+67 Miles (Total:
time to celebrate! Migration 2005 is over! The cranes and planes
arrived at their Halpata drop-off site at 9:30 AM, completing the
journey south begun 61 days ago. All birds took off, and 18
followed right to the new temporary holding site at Halpata Preserve.
however, landed in a field near the lucky people who came to see
the historic event. The crowd waited in hushed excitement as the
other 18 birds flew over in descent
landing. (#516 was caught and trucked to the chicks' new home; see
photo below.) After
the airborne heroes passed, the fans saluted them with joyous clapping
and cheering. Moments
were called down with
crane recordings played by the "costumes" who waited
at the new pen site in Halpata Preserve.
|BE THERE WITH THIS LIVE
"Whooper Happenings" with
Mark Chenowith was on
the scene at
today's flyover. Join Mark and hear actual voices of the crowd,
landing with Operation Migration ultralight pilots!
19 young crane-kids now become "graduates" like the
other 41 whoopers
who completed the 7-state journey south behind ultralight
planes, all now migrating back and forth on their own. A
few graduate whoopers have chosen wintering areas other than
this writing. Four whooping cranes were present
at a wintering area in south-central Tennessee. DAR chicks
527, 528, and
533 remain at Hiwassee Wildlife
Refuge in Tennessee. DAR
the area in the previous week and has not been located. And we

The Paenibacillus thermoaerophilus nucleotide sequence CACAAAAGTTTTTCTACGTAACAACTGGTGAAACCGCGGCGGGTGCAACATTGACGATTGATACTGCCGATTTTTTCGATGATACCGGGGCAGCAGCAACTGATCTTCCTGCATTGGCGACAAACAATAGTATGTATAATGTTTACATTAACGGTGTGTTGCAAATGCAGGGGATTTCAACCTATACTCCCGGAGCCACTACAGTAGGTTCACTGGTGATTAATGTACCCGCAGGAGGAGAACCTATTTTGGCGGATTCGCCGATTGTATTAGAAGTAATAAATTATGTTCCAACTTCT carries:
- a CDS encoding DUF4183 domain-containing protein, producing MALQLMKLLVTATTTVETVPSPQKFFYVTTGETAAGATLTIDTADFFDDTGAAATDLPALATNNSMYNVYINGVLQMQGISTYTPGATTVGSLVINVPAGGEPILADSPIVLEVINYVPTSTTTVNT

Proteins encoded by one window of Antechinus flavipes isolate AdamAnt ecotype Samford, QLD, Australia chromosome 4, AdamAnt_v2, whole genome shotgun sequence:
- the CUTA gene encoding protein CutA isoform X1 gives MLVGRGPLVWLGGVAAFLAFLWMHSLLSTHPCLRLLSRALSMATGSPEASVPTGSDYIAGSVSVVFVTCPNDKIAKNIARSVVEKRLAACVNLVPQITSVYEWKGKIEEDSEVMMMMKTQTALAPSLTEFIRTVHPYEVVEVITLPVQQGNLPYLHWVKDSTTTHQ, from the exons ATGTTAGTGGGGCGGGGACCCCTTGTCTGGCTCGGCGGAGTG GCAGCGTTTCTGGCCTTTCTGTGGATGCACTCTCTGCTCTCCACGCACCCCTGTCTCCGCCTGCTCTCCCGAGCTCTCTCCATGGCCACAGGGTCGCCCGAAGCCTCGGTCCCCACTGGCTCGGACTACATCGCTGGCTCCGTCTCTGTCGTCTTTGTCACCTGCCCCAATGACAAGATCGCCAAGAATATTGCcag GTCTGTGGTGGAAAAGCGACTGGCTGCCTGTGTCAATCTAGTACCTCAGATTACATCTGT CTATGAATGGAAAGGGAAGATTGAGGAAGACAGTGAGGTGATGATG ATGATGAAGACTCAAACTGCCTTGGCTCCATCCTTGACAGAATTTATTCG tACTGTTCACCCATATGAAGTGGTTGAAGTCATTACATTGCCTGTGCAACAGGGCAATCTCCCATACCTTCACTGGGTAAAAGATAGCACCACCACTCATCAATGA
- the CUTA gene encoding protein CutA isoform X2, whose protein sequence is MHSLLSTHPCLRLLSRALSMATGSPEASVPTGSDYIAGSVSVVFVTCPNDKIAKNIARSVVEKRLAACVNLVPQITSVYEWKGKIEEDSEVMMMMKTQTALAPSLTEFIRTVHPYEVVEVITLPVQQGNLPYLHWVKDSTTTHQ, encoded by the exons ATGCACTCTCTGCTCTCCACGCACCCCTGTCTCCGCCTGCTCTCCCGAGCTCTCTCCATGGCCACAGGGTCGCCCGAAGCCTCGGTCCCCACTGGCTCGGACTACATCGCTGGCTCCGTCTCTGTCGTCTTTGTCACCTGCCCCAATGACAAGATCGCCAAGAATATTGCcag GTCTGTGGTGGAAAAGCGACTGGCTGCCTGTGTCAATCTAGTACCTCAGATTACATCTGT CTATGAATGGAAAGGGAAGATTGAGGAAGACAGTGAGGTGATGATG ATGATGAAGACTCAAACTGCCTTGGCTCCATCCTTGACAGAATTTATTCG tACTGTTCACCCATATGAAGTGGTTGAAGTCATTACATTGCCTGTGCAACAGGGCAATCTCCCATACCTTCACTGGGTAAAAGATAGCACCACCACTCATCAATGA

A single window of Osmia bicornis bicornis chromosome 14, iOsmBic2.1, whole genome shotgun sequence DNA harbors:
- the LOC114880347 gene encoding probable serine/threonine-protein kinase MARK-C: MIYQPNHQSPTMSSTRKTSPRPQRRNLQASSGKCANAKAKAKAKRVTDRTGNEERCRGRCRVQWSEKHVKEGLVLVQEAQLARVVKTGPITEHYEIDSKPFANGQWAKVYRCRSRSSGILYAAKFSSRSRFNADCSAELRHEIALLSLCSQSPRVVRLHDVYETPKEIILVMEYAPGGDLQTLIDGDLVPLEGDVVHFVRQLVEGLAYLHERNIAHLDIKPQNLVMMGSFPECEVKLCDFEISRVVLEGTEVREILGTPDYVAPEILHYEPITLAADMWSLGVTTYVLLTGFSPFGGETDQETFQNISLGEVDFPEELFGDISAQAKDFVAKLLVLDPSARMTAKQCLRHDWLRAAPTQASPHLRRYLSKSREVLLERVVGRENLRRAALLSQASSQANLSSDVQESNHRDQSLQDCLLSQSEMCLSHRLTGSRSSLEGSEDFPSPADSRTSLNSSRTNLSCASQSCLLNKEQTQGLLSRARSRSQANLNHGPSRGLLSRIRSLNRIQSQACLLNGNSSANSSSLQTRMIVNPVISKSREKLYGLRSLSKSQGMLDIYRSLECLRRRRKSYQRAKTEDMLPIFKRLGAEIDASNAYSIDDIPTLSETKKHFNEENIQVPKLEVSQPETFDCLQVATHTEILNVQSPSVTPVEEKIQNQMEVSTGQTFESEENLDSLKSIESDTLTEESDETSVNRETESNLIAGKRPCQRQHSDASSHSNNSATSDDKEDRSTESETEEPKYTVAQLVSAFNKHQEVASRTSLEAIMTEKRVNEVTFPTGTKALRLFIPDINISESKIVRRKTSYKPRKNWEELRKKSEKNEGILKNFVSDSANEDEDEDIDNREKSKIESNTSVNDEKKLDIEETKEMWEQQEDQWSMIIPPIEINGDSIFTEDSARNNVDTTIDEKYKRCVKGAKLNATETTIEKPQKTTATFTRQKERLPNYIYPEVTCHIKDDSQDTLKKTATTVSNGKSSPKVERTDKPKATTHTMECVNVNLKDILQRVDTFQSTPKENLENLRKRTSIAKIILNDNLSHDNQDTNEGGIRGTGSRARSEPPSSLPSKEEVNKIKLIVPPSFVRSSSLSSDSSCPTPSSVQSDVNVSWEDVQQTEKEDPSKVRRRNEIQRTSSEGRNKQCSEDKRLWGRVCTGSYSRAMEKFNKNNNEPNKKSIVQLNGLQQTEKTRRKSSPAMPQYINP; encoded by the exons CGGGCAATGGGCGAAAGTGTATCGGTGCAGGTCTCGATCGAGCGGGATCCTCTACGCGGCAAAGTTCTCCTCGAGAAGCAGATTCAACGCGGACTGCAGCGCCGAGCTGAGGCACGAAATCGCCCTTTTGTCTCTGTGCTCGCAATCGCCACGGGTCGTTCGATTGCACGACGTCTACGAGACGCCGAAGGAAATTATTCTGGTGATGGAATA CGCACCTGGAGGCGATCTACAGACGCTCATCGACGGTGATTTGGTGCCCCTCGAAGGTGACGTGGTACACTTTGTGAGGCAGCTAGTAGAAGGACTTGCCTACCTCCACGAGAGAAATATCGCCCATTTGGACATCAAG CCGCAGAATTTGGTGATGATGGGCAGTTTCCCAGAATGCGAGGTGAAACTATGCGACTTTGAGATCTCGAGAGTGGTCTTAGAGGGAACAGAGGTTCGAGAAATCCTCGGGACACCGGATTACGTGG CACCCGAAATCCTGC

are thrilled to report that wayward #309 has
finally found her way south!
Why Halpata Preserve?
from the four previous ultralight-led migrations were delivered to
Chassahowitzka ("Chass") NWR; see location on the map.
But that changed this year. The 19 HY2005 chicks were delivered to
not too far
They're unlikely to meet up with older whooping cranes at this carefully
site. The returning "graduates"
the chicks' winter pen at Chass as their
own. That's where they spent their first winter. That's where they
find free crane
chow. With more than 40 adult "graduates," their
fondness for the pen site is becoming a problem. The older
birds often pick on and chase away the younger ones. This
endangers the youngsters' chances of survival. The team will
leave the chicks at this temporary holding site until mid-January,
or until all of the older birds
the Chass site, found no food or younger cranes to harass,
and moved to their inland wintering areas. In mid-January the
birds will be moved--by flying behind ultarlights, or perhaps
in crates in a van. We'll bring you all the decisions and details
when we cover their
for our final
wrap-up report with news about the cranes' health
checks/banding, their first days in Florida, and what's next.